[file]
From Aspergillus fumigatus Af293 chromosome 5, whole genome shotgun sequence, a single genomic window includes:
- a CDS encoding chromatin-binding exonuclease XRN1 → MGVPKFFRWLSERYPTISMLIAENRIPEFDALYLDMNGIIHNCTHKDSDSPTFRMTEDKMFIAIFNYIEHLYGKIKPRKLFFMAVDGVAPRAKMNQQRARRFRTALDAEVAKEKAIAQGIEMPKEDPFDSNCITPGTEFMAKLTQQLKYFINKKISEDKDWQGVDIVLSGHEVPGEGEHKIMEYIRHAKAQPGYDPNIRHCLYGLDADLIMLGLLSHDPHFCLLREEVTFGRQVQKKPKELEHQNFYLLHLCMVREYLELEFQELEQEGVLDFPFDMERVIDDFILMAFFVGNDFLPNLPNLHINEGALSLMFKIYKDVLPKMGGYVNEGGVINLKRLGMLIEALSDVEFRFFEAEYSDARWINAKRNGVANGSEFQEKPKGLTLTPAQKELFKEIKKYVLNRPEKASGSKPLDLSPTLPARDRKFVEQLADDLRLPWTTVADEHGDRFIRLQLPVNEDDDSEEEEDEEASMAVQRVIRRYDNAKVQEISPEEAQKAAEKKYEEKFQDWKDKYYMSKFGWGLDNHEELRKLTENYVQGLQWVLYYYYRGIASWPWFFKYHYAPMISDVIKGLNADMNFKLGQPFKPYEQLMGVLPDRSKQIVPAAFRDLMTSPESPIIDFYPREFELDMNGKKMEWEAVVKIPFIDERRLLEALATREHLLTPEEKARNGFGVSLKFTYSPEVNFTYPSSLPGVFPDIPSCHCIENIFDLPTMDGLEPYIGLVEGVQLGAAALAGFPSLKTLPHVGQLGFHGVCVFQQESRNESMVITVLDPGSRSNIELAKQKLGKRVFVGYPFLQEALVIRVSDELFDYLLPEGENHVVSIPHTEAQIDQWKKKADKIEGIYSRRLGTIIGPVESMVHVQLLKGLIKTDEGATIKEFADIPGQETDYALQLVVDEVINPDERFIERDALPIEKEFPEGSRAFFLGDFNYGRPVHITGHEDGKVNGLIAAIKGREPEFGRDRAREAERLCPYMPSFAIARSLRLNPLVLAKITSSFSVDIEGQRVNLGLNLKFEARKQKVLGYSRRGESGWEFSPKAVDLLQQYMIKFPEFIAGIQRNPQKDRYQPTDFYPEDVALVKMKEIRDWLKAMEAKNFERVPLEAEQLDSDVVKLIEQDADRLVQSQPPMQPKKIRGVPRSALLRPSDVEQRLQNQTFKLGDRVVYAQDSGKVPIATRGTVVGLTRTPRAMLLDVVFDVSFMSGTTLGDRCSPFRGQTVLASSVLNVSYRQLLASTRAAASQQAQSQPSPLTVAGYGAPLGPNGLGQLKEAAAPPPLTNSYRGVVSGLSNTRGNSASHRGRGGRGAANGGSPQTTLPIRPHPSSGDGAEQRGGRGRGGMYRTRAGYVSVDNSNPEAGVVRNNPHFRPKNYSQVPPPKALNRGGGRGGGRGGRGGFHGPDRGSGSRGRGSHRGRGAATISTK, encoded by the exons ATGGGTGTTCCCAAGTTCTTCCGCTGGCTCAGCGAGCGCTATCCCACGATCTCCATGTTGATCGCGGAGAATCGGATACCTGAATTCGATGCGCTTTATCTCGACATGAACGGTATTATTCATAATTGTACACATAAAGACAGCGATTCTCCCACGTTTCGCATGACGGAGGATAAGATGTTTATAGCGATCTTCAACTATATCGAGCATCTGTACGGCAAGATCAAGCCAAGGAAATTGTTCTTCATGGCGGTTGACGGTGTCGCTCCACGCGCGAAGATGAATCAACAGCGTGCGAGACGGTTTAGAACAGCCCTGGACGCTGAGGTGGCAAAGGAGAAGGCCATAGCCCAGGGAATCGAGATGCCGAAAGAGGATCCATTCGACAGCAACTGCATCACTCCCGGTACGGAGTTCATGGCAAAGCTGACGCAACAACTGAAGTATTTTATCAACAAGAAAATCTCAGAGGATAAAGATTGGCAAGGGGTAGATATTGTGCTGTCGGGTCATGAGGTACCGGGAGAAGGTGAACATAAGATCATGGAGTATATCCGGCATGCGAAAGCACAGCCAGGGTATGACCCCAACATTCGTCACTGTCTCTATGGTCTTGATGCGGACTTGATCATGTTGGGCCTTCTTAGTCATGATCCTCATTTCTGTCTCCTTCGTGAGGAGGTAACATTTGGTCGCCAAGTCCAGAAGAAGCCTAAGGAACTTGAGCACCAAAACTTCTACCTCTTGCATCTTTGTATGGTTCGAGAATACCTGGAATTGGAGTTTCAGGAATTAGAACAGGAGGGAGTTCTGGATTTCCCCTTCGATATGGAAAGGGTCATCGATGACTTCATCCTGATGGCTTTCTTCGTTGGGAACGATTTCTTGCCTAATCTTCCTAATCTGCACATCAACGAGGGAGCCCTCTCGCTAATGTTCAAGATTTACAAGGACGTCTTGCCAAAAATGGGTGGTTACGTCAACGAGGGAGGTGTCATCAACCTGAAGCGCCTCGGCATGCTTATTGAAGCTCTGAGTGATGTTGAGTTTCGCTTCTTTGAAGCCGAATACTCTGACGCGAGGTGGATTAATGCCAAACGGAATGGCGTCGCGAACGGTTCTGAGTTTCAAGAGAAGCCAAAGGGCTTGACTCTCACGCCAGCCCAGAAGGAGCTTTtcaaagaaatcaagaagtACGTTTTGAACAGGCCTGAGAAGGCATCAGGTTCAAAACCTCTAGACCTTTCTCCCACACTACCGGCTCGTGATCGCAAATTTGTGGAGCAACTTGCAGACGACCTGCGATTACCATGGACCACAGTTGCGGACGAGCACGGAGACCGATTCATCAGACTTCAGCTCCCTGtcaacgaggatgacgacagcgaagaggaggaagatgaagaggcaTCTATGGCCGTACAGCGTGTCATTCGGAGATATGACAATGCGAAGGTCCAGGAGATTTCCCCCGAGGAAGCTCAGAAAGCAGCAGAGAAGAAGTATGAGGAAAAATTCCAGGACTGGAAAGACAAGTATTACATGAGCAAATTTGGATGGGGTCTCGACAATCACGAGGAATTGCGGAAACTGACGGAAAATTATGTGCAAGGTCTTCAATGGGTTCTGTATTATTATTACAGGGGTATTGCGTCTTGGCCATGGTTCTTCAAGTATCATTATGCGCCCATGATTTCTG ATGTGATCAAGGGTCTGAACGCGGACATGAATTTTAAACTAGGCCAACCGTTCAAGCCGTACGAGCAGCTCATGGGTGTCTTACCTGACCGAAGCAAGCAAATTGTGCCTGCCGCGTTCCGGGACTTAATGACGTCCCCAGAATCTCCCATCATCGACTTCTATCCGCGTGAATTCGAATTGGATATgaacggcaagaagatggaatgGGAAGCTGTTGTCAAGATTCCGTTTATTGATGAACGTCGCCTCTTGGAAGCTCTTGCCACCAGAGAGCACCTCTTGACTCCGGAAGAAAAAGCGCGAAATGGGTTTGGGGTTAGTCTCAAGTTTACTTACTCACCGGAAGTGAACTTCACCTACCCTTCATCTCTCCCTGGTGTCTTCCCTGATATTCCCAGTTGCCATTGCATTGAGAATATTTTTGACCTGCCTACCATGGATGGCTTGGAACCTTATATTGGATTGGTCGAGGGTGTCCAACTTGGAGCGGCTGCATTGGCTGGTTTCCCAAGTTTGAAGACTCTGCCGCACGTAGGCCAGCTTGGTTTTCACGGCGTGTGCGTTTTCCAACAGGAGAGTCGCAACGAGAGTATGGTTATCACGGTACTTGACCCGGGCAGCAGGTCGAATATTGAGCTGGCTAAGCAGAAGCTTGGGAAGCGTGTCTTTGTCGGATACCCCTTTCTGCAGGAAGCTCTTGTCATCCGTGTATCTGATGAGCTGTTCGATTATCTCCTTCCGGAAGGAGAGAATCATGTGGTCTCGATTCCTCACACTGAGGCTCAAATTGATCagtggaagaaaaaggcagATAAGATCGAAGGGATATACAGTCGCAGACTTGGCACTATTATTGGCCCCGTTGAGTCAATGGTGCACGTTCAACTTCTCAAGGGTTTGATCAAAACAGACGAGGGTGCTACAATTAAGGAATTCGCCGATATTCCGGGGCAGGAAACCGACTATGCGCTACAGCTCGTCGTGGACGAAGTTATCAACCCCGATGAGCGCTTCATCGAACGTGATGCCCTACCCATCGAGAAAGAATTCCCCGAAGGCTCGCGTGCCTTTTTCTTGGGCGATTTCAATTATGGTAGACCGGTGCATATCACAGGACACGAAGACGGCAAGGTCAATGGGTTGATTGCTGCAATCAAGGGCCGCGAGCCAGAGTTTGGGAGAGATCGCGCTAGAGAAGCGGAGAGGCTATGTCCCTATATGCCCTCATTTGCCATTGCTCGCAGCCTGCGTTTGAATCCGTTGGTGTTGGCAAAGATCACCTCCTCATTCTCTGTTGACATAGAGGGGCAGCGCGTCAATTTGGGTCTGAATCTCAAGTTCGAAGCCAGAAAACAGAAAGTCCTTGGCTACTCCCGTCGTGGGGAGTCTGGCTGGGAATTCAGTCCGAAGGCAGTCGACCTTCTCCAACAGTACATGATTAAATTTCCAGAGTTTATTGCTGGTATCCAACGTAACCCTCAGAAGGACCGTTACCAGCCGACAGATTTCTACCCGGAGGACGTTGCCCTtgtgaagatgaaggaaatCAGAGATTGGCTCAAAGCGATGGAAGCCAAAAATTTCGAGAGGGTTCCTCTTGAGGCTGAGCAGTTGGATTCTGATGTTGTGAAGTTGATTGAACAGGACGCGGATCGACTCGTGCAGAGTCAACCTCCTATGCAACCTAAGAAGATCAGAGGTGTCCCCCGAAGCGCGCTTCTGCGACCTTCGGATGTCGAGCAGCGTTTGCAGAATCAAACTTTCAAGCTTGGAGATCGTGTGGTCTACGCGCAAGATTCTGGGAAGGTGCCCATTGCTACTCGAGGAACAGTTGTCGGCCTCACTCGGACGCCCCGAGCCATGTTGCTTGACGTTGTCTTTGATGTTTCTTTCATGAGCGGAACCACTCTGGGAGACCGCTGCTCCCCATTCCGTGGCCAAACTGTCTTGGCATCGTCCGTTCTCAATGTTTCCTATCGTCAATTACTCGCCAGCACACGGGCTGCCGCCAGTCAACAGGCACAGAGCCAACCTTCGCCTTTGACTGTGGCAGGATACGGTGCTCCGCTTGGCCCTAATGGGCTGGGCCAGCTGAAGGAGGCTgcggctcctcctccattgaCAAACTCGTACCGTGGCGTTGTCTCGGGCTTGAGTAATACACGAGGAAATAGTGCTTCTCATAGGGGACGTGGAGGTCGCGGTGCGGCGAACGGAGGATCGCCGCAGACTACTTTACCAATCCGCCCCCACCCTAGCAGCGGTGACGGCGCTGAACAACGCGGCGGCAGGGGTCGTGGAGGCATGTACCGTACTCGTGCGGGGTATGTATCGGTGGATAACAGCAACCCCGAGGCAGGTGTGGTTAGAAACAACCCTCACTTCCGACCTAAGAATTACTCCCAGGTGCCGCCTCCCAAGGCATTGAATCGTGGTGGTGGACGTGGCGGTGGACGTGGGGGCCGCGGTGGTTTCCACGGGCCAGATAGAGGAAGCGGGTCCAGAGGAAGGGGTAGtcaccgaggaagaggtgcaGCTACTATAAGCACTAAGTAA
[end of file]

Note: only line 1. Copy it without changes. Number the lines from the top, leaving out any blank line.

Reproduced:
From Aspergillus fumigatus Af293 chromosome 5, whole genome shotgun sequence, a single genomic window includes: